Is there winter ice still lingering on your doorstep?
You may be the one responsible for picking up a shovel.
Allen & Allen attorney Christopher Guedri spoke to the Richmond Times-Dispatch this February about who is responsible for snow removal. In the article “Richmond Business Owners and Residents Responsible for Sidewalk Cleanup,” Guedri clarifies that there are different legal obligations when it comes to snow clean up if you are a business owner or just a resident of the city.
See the full article below for more details.
Saturday, February 15, 2014
BY BRANDON SHULLEETA
Suppose someone walking to a Richmond business slips on an icy sidewalk and breaks a hip.
Who, if anyone, could be sued?
Even though Richmond sidewalks are city property, local attorneys say business owners can be liable for slippery sidewalks near entrances. That same standard applies to privately owned sidewalks of businesses that are open to customers.
“If your business is open, then members of the public become invitees,” said attorney Geoff McDonald, the founder of Geoff McDonald & Associates. “If they’re open for business, they’ve got to get the ice and snow out, because if someone gets hurt, it is on them.”
Bobby Vincent Jr., the deputy director of Richmond’s Public Works Department, said there’s a simple answer to the question of who is responsible for maintaining Richmond sidewalks: “the adjacent property owner.”
That means the city has to maintain its share, including sidewalks in front of libraries, police precincts and schools, for example. Vincent said the city has done so throughout the snowstorm that hit the area this week. Homeowners are supposed to clear the sidewalks in front of their homes.
McDonald said that, to prevent lawsuits against his own firm, workers began clearing snow and laying sand on and near his property early Thursday, and they also erected signs cautioning patrons of potentially slippery pavement. Those are two steps that should make it very difficult for anyone to win a lawsuit against his firm, he said.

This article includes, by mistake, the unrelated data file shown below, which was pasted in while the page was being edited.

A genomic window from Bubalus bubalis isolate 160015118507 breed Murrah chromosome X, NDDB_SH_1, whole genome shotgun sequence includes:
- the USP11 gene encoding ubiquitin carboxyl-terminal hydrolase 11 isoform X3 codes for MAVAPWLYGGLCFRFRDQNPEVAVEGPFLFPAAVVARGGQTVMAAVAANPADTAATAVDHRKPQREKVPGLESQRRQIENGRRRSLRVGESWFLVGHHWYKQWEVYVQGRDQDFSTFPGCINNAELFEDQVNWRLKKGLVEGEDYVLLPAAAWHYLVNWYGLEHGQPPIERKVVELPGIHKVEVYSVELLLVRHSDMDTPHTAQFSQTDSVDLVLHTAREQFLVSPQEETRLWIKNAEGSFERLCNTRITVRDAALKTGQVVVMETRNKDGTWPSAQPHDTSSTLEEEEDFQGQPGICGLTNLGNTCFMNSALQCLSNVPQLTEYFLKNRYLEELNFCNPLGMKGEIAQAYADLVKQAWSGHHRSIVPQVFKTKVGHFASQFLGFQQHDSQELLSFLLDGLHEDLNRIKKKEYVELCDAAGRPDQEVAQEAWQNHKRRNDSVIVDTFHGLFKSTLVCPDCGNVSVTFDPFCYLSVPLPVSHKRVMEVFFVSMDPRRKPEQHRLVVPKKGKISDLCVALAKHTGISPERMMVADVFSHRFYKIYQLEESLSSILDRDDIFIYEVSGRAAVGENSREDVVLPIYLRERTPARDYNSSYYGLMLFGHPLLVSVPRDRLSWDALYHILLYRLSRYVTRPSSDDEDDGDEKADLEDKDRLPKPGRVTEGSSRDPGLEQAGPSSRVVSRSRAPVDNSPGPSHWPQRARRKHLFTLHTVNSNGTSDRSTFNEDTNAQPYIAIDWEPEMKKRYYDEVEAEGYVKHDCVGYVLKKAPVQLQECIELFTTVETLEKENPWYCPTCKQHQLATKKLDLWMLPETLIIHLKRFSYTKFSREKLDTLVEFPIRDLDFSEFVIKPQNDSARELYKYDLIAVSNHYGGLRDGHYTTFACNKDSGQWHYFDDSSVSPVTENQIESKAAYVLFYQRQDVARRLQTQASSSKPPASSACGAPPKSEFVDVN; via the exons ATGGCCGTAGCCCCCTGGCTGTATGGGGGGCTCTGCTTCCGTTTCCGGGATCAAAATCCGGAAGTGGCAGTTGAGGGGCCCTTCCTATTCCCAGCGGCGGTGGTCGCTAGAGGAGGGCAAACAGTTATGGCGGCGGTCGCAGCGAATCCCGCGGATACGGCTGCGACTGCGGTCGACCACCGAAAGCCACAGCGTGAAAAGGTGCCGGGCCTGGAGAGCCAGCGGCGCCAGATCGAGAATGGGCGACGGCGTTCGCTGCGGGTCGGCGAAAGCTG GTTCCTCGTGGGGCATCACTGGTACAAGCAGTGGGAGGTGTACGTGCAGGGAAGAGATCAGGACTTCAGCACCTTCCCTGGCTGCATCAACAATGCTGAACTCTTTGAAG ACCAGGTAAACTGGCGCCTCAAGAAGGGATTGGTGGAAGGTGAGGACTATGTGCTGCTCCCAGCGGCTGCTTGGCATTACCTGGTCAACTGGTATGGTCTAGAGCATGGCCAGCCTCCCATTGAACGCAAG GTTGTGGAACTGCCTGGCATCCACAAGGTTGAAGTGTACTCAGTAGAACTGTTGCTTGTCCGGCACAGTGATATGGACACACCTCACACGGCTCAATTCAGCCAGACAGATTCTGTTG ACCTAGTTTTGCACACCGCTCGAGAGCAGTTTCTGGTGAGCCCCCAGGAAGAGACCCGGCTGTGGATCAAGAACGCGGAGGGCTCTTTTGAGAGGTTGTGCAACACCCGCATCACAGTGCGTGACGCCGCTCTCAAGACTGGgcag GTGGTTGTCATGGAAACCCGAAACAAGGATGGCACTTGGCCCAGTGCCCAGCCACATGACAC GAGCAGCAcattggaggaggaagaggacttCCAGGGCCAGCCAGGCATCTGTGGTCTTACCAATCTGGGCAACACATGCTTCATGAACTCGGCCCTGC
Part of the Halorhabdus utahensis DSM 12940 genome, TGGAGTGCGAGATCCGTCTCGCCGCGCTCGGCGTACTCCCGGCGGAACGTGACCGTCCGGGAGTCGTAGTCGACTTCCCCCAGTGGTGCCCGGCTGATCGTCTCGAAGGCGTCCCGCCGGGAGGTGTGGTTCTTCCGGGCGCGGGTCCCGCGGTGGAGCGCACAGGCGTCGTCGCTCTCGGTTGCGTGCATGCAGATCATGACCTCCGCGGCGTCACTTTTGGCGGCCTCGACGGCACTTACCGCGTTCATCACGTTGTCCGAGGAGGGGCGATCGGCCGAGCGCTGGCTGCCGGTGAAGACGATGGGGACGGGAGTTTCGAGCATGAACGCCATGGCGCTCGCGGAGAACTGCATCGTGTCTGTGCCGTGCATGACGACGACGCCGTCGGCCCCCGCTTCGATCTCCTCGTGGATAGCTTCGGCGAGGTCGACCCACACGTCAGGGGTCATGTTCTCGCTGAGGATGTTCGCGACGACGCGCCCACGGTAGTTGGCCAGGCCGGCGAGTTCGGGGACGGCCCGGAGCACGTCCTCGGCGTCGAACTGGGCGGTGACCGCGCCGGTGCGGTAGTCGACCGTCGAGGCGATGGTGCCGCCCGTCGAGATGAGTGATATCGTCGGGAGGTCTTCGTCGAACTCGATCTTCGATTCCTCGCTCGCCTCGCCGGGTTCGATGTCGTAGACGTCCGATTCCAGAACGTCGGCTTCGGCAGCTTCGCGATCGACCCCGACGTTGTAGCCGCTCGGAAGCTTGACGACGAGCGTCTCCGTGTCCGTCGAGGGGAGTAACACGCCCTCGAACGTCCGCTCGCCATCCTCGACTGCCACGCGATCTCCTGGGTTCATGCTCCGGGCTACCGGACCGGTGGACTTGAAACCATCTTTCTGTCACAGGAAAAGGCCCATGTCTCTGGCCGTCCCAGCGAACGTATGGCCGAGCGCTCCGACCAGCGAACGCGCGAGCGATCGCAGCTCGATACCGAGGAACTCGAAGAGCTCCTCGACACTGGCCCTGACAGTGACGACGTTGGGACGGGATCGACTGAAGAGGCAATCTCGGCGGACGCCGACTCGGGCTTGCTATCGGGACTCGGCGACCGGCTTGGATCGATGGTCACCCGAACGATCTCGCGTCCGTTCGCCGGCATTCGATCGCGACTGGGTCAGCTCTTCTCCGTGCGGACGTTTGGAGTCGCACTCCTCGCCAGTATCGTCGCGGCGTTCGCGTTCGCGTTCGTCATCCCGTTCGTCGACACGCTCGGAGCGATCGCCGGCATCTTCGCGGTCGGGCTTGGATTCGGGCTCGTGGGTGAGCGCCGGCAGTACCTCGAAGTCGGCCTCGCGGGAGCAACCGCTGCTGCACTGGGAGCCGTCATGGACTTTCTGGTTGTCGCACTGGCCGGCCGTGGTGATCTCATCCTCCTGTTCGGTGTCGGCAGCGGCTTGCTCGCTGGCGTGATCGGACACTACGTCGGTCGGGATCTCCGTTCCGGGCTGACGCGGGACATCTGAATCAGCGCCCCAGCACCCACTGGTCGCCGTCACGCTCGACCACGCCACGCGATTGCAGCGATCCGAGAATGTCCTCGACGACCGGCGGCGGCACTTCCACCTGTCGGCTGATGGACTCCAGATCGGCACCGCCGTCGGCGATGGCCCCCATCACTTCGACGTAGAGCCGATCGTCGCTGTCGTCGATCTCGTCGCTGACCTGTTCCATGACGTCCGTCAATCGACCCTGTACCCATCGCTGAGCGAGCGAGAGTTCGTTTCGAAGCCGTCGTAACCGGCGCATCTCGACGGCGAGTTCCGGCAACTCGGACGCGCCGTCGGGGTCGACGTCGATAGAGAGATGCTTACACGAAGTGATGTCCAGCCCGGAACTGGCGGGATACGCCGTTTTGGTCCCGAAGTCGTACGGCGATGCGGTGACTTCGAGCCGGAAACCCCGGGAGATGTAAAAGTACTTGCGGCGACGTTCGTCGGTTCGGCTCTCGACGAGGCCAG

McDonald said one of his firm’s clients was awarded a large sum of money in a lawsuit last year after suffering a catastrophic injury from falling on black ice near a business.
Nonetheless, he said, winning those types of lawsuits isn’t easy for the plaintiff. That’s partly because the plaintiff has to prove that the business knew about treacherous conditions on its property and could have done something about it.
Defendants will argue, though not always successfully, that potential danger was obvious in cases in which snow or ice is clearly visible.
Chris Guedri, a senior partner with the Allen, Allen, Allen & Allen personal injury law firm, said business owners are obligated to provide “reasonable care” for customers. He said that while the companies are not required to clean up the snow as it is falling, they are obligated to make the property reasonably safe within a reasonable time after snowfall or other precipitation has stopped.
“What’s a reasonable time ultimately is for the jury to decide, and it depends on all of the circumstances,” Guedri said.
He said the obligation for businesses to maintain safe property is based on case law from decades of rulings by the Virginia Supreme Court.
As for “social guests” who fall while visiting friends at their homes, the standard is much different, McDonald and Guedri said.
“A social guest, even one who is invited over, is considered under the law to be a licensee,” Guedri explained. “In other words, they have a license, or your permission, to come over to (your) house, but you as a homeowner owe no duty to a licensee to do anything with respect to snow and ice, as long as the snow is open and obvious.”
“If you decide to go on in and, in the process, slip and fall on the steps, then the homeowner under most circumstances would owe you no liability,” he said.
As for those who are not invited, such as solicitors, the homeowner has virtually no responsibility to ensure the grounds are not slippery, Guedri said.